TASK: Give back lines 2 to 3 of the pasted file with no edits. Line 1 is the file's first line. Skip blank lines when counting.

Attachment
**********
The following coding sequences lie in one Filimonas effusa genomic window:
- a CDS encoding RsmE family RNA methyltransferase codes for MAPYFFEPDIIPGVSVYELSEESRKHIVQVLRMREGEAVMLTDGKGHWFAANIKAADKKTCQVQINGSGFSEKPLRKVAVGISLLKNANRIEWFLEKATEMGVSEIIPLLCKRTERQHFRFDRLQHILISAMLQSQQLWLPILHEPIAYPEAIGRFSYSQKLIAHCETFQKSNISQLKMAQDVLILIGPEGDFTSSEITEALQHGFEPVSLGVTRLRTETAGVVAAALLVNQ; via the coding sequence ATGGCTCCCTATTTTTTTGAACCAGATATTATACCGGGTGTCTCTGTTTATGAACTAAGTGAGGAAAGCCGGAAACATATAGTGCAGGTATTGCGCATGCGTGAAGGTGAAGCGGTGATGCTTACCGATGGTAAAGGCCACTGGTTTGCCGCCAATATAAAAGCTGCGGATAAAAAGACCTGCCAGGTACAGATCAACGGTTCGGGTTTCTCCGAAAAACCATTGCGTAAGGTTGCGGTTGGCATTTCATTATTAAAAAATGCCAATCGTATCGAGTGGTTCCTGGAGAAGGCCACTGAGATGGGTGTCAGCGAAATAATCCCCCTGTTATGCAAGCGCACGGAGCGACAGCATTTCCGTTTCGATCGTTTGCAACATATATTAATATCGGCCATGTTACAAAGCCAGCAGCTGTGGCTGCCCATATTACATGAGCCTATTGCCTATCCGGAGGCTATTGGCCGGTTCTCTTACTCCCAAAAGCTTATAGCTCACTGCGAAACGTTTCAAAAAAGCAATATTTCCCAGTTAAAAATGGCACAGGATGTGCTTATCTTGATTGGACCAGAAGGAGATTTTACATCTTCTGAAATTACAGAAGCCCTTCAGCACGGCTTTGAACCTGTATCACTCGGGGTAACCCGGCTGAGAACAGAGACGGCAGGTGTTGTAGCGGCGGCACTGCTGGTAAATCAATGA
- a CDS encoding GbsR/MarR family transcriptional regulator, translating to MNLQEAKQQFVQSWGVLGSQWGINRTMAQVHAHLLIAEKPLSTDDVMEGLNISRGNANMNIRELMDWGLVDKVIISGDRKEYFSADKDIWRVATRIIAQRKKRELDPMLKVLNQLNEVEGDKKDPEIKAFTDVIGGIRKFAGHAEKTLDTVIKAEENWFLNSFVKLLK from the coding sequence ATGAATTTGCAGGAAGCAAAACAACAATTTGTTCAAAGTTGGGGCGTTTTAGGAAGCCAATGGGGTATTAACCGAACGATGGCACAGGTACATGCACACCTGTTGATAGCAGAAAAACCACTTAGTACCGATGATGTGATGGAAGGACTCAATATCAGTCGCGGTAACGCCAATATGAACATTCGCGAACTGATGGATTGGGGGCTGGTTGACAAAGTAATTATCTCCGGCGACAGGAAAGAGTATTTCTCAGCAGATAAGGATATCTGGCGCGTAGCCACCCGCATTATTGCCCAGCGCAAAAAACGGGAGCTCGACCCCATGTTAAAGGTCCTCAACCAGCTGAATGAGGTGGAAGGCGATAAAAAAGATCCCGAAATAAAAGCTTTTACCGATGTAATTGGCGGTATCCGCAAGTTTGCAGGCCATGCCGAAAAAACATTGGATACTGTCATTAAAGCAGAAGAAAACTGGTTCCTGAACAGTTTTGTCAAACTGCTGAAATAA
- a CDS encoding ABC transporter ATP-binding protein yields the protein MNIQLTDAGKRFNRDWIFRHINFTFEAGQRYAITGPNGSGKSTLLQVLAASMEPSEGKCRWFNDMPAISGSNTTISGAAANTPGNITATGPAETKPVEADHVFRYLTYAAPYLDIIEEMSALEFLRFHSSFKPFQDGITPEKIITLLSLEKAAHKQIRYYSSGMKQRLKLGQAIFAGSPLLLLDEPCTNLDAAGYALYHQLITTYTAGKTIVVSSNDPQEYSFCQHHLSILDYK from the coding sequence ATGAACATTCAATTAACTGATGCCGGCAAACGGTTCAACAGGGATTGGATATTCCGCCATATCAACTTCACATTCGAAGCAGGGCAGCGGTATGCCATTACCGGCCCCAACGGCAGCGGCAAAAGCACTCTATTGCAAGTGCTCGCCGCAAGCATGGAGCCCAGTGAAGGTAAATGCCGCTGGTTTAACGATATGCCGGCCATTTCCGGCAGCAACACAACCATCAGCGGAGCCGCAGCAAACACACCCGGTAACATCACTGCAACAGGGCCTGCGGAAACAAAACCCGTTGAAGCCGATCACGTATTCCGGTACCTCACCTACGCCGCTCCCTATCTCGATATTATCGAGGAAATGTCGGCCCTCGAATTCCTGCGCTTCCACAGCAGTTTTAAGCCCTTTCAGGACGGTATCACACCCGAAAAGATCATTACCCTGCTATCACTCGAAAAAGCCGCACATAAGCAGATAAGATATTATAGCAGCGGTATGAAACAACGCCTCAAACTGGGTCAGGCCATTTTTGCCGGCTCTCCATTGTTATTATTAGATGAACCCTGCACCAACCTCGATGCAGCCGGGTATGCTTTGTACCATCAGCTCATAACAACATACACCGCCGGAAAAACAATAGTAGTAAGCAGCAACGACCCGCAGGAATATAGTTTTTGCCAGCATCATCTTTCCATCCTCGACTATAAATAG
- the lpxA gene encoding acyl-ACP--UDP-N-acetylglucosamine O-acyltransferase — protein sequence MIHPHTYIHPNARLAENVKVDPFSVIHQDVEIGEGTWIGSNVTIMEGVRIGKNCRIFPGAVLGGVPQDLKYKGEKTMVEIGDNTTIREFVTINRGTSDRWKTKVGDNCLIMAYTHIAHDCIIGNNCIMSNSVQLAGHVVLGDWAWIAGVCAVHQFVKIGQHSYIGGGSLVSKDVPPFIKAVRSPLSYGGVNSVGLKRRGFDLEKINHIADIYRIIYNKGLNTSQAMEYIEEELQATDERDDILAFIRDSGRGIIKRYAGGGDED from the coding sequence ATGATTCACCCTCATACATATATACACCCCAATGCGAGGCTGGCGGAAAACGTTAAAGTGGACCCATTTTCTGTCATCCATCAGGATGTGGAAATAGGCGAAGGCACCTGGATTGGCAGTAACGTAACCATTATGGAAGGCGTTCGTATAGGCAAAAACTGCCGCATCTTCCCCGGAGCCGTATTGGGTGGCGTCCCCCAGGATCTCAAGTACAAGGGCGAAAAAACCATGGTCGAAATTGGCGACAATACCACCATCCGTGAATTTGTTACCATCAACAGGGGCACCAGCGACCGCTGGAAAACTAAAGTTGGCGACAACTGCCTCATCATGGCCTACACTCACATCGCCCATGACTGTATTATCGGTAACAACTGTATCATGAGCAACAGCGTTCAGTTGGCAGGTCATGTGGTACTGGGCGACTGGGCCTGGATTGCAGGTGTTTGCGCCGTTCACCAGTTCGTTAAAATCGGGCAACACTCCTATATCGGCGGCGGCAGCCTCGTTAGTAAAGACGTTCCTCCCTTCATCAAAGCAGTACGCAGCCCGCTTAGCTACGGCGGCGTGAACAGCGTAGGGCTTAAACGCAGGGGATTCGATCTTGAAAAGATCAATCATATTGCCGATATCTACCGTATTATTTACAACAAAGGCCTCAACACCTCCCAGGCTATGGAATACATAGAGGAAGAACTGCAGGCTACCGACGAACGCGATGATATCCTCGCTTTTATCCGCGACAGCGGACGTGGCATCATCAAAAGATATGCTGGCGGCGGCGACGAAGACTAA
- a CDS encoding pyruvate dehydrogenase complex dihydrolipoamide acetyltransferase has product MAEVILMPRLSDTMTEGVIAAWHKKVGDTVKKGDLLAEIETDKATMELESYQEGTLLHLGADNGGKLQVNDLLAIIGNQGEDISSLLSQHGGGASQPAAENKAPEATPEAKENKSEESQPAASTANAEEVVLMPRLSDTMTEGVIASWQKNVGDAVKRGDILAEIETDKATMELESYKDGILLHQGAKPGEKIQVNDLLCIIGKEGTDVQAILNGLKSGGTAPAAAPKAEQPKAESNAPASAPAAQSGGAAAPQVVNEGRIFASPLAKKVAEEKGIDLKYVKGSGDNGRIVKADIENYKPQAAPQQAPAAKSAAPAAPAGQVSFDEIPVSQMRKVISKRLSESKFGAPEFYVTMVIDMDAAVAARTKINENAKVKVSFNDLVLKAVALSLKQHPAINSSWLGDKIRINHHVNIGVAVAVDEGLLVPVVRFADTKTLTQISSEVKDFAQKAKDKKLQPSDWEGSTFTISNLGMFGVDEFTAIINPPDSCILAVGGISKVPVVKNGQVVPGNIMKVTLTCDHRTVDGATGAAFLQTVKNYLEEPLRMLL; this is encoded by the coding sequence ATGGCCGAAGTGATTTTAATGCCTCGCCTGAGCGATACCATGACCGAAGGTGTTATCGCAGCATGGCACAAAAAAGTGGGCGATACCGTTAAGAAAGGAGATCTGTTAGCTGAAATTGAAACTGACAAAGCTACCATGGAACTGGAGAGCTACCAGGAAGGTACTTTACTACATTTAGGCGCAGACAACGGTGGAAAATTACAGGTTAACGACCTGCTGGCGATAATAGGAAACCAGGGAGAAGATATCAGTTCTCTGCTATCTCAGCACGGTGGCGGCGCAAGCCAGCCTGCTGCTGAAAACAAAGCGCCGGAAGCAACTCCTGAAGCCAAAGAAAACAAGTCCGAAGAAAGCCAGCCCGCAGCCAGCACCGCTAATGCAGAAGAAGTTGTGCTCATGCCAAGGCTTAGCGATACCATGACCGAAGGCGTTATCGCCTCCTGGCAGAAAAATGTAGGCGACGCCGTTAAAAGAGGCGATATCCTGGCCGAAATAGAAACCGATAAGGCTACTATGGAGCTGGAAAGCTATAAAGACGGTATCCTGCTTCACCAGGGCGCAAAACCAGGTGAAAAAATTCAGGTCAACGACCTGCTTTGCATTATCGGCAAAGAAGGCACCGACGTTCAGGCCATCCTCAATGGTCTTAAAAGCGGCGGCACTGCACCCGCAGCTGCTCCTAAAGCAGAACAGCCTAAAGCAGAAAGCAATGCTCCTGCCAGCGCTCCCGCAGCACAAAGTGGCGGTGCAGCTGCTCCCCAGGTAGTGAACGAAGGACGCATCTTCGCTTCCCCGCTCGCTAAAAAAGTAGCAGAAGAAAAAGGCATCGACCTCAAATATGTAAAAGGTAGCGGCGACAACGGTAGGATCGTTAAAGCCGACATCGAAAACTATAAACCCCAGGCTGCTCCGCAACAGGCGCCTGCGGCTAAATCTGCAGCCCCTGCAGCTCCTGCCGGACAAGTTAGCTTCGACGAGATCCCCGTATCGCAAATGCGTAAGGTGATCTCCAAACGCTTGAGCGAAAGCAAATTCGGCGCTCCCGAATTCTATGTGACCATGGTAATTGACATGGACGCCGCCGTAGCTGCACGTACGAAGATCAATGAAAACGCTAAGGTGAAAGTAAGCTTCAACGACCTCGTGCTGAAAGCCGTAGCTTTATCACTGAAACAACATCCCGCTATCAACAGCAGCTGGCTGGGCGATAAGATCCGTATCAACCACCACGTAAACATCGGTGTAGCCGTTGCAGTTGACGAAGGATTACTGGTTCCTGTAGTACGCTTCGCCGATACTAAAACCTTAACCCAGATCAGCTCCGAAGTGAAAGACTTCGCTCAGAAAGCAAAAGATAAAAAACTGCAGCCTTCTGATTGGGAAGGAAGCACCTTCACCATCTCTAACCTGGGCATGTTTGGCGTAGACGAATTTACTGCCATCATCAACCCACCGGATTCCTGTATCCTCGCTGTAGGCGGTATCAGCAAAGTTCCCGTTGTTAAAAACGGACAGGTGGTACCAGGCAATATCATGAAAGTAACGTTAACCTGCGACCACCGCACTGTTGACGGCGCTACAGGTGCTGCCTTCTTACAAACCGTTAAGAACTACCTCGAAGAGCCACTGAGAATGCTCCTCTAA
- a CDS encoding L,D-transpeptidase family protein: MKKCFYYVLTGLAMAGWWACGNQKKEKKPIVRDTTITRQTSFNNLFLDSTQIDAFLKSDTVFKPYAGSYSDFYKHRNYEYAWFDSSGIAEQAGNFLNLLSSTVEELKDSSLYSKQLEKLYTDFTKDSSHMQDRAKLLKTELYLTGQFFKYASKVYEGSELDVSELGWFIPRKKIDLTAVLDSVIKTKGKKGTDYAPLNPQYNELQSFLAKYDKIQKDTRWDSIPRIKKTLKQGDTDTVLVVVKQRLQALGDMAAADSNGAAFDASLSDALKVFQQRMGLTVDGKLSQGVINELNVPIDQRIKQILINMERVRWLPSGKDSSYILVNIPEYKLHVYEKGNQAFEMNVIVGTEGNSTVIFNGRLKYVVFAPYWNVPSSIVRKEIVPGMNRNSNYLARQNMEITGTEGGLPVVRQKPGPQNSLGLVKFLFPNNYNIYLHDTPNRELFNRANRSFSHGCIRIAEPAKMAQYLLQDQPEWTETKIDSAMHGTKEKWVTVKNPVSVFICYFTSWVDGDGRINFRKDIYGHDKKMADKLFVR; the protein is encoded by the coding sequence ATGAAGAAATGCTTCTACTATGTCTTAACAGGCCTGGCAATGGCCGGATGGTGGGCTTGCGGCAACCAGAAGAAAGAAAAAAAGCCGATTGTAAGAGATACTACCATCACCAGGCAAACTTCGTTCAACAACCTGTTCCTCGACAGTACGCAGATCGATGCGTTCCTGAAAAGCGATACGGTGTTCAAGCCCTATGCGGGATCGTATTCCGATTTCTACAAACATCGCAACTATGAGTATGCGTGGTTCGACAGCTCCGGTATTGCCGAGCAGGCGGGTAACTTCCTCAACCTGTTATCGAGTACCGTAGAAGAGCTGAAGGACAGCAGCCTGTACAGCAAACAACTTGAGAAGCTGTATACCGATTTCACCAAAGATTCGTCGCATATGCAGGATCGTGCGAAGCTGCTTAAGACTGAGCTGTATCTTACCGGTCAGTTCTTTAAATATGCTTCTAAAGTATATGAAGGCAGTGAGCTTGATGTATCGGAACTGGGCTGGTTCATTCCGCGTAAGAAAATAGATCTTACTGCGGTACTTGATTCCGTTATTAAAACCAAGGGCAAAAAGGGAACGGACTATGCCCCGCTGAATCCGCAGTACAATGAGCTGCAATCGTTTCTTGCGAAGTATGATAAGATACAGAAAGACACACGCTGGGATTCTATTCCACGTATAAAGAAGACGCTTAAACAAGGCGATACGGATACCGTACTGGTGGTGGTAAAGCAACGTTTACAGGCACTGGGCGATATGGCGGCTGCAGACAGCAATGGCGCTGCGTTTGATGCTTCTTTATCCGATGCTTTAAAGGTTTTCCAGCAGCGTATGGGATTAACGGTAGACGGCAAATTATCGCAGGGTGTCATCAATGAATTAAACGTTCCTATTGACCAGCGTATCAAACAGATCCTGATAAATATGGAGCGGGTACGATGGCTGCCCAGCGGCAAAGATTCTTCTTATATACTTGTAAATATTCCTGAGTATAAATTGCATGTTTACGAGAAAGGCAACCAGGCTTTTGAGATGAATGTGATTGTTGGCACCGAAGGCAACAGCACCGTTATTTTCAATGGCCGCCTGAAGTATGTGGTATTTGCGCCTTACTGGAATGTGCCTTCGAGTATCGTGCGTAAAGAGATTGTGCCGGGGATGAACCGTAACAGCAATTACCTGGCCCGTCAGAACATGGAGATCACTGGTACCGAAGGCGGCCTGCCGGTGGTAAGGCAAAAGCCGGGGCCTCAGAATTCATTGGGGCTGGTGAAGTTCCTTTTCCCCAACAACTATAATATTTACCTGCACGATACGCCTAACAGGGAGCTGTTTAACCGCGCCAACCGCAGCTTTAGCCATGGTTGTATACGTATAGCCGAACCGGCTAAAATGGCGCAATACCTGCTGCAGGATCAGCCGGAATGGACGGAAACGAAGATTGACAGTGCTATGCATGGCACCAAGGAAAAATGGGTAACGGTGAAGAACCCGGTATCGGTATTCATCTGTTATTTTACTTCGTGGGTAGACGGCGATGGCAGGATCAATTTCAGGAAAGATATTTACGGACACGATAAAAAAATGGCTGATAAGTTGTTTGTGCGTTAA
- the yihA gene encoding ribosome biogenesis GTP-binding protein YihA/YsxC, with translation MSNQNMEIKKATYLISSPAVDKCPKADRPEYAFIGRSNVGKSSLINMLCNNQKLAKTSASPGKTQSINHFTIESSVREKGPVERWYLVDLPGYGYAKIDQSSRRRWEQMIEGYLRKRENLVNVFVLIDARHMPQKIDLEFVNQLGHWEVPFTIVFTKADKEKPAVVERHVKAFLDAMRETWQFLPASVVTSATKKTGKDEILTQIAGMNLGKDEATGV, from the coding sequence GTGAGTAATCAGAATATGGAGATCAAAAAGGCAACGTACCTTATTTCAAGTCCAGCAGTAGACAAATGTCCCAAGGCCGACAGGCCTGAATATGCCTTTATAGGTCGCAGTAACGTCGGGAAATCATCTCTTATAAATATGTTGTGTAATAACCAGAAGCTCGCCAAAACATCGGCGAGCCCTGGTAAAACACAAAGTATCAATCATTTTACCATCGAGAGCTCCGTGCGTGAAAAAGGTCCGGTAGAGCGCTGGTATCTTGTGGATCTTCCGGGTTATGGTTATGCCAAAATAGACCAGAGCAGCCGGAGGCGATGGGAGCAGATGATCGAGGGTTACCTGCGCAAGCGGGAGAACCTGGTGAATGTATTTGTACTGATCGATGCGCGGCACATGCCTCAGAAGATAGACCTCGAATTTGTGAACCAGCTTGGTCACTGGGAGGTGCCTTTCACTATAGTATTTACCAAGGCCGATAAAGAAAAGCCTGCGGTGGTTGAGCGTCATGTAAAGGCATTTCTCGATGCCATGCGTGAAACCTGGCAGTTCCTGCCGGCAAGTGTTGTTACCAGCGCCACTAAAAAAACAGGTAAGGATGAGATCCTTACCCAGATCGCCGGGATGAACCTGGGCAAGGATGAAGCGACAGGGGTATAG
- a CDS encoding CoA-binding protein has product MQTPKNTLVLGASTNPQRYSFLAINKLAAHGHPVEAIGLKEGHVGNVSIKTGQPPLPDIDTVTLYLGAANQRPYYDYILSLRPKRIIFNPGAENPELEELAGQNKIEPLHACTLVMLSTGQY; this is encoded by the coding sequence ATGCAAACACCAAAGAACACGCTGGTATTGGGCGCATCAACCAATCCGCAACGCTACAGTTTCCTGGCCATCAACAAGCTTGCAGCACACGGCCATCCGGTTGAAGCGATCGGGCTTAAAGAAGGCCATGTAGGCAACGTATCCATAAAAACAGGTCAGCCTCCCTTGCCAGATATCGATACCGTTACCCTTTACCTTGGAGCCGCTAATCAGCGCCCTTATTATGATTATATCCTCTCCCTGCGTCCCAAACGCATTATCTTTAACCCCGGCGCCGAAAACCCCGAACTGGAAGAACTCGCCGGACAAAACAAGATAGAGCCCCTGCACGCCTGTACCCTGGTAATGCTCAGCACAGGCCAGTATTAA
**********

- a CDS encoding RsmE family RNA methyltransferase codes for MAPYFFEPDIIPGVSVYELSEESRKHIVQVLRMREGEAVMLTDGKGHWFAANIKAADKKTCQVQINGSGFSEKPLRKVAVGISLLKNANRIEWFLEKATEMGVSEIIPLLCKRTERQHFRFDRLQHILISAMLQSQQLWLPILHEPIAYPEAIGRFSYSQKLIAHCETFQKSNISQLKMAQDVLILIGPEGDFTSSEITEALQHGFEPVSLGVTRLRTETAGVVAAALLVNQ; via the coding sequence ATGGCTCCCTATTTTTTTGAACCAGATATTATACCGGGTGTCTCTGTTTATGAACTAAGTGAGGAAAGCCGGAAACATATAGTGCAGGTATTGCGCATGCGTGAAGGTGAAGCGGTGATGCTTACCGATGGTAAAGGCCACTGGTTTGCCGCCAATATAAAAGCTGCGGATAAAAAGACCTGCCAGGTACAGATCAACGGTTCGGGTTTCTCCGAAAAACCATTGCGTAAGGTTGCGGTTGGCATTTCATTATTAAAAAATGCCAATCGTATCGAGTGGTTCCTGGAGAAGGCCACTGAGATGGGTGTCAGCGAAATAATCCCCCTGTTATGCAAGCGCACGGAGCGACAGCATTTCCGTTTCGATCGTTTGCAACATATATTAATATCGGCCATGTTACAAAGCCAGCAGCTGTGGCTGCCCATATTACATGAGCCTATTGCCTATCCGGAGGCTATTGGCCGGTTCTCTTACTCCCAAAAGCTTATAGCTCACTGCGAAACGTTTCAAAAAAGCAATATTTCCCAGTTAAAAATGGCACAGGATGTGCTTATCTTGATTGGACCAGAAGGAGATTTTACATCTTCTGAAATTACAGAAGCCCTTCAGCACGGCTTTGAACCTGTATCACTCGGGGTAACCCGGCTGAGAACAGAGACGGCAGGTGTTGTAGCGGCGGCACTGCTGGTAAATCAATGA
- a CDS encoding GbsR/MarR family transcriptional regulator, translating to MNLQEAKQQFVQSWGVLGSQWGINRTMAQVHAHLLIAEKPLSTDDVMEGLNISRGNANMNIRELMDWGLVDKVIISGDRKEYFSADKDIWRVATRIIAQRKKRELDPMLKVLNQLNEVEGDKKDPEIKAFTDVIGGIRKFAGHAEKTLDTVIKAEENWFLNSFVKLLK from the coding sequence ATGAATTTGCAGGAAGCAAAACAACAATTTGTTCAAAGTTGGGGCGTTTTAGGAAGCCAATGGGGTATTAACCGAACGATGGCACAGGTACATGCACACCTGTTGATAGCAGAAAAACCACTTAGTACCGATGATGTGATGGAAGGACTCAATATCAGTCGCGGTAACGCCAATATGAACATTCGCGAACTGATGGATTGGGGGCTGGTTGACAAAGTAATTATCTCCGGCGACAGGAAAGAGTATTTCTCAGCAGATAAGGATATCTGGCGCGTAGCCACCCGCATTATTGCCCAGCGCAAAAAACGGGAGCTCGACCCCATGTTAAAGGTCCTCAACCAGCTGAATGAGGTGGAAGGCGATAAAAAAGATCCCGAAATAAAAGCTTTTACCGATGTAATTGGCGGTATCCGCAAGTTTGCAGGCCATGCCGAAAAAACATTGGATACTGTCATTAAAGCAGAAGAAAACTGGTTCCTGAACAGTTTTGTCAAACTGCTGAAATAA